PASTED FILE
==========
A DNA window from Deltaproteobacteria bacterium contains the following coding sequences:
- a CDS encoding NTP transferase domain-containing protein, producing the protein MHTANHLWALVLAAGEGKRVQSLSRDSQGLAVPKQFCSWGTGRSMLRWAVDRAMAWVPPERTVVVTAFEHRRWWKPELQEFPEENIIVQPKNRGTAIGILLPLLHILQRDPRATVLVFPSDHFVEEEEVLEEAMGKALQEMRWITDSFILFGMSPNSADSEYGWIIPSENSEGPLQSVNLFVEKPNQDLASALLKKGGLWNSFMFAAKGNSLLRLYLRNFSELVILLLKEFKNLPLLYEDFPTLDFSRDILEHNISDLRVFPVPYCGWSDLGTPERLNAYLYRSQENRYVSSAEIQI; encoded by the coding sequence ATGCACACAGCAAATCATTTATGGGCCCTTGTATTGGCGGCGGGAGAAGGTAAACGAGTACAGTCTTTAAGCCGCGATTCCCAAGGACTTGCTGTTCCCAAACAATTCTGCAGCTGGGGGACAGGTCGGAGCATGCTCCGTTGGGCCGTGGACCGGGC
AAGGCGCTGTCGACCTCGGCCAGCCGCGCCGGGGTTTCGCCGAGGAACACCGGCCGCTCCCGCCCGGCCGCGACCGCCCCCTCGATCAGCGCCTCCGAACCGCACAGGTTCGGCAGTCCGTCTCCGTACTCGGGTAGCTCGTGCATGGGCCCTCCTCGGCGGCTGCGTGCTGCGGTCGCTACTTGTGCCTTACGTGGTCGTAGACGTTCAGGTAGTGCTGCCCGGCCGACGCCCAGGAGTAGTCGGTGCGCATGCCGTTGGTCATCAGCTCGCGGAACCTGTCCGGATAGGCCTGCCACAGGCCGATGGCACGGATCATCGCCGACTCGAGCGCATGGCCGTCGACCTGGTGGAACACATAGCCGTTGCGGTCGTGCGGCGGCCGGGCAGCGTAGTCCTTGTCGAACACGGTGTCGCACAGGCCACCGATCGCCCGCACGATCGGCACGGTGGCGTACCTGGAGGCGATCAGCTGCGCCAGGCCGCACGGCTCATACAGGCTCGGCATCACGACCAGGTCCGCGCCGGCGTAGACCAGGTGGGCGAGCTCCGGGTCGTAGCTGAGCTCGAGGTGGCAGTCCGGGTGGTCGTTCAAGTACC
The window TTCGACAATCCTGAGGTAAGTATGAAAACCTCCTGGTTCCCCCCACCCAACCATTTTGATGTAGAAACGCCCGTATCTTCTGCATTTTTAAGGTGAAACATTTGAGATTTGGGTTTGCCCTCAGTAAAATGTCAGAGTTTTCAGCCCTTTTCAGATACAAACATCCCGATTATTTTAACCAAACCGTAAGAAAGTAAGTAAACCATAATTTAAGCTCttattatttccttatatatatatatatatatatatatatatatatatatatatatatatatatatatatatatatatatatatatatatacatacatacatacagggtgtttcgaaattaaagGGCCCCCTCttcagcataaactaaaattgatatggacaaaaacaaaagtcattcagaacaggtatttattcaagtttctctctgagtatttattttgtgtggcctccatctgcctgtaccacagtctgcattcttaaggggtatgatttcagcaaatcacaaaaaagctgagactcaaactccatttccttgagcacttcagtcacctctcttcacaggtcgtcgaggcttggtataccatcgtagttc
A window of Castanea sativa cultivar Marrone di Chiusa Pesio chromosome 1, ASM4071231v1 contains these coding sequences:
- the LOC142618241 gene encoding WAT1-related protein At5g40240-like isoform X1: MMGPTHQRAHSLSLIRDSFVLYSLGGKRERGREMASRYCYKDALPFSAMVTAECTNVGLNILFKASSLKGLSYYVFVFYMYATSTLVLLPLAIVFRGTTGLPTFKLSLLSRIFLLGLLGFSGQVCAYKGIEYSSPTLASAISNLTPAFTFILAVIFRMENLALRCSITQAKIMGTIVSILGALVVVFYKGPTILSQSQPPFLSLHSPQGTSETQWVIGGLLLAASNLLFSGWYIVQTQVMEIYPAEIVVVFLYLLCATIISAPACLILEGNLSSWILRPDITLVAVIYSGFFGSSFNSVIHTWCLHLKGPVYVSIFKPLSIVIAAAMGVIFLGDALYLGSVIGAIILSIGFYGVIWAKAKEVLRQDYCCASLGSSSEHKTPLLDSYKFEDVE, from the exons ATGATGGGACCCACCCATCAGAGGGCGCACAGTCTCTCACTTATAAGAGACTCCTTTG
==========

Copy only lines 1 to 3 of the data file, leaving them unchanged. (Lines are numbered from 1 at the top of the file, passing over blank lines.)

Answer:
A DNA window from Deltaproteobacteria bacterium contains the following coding sequences:
- a CDS encoding NTP transferase domain-containing protein, producing the protein MHTANHLWALVLAAGEGKRVQSLSRDSQGLAVPKQFCSWGTGRSMLRWAVDRAMAWVPPERTVVVTAFEHRRWWKPELQEFPEENIIVQPKNRGTAIGILLPLLHILQRDPRATVLVFPSDHFVEEEEVLEEAMGKALQEMRWITDSFILFGMSPNSADSEYGWIIPSENSEGPLQSVNLFVEKPNQDLASALLKKGGLWNSFMFAAKGNSLLRLYLRNFSELVILLLKEFKNLPLLYEDFPTLDFSRDILEHNISDLRVFPVPYCGWSDLGTPERLNAYLYRSQENRYVSSAEIQI; encoded by the coding sequence ATGCACACAGCAAATCATTTATGGGCCCTTGTATTGGCGGCGGGAGAAGGTAAACGAGTACAGTCTTTAAGCCGCGATTCCCAAGGACTTGCTGTTCCCAAACAATTCTGCAGCTGGGGGACAGGTCGGAGCATGCTCCGTTGGGCCGTGGACCGGGC
AAGGCGCTGTCGACCTCGGCCAGCCGCGCCGGGGTTTCGCCGAGGAACACCGGCCGCTCCCGCCCGGCCGCGACCGCCCCCTCGATCAGCGCCTCCGAACCGCACAGGTTCGGCAGTCCGTCTCCGTACTCGGGTAGCTCGTGCATGGGCCCTCCTCGGCGGCTGCGTGCTGCGGTCGCTACTTGTGCCTTACGTGGTCGTAGACGTTCAGGTAGTGCTGCCCGGCCGACGCCCAGGAGTAGTCGGTGCGCATGCCGTTGGTCATCAGCTCGCGGAACCTGTCCGGATAGGCCTGCCACAGGCCGATGGCACGGATCATCGCCGACTCGAGCGCATGGCCGTCGACCTGGTGGAACACATAGCCGTTGCGGTCGTGCGGCGGCCGGGCAGCGTAGTCCTTGTCGAACACGGTGTCGCACAGGCCACCGATCGCCCGCACGATCGGCACGGTGGCGTACCTGGAGGCGATCAGCTGCGCCAGGCCGCACGGCTCATACAGGCTCGGCATCACGACCAGGTCCGCGCCGGCGTAGACCAGGTGGGCGAGCTCCGGGTCGTAGCTGAGCTCGAGGTGGCAGTCCGGGTGGTCGTTCAAGTACC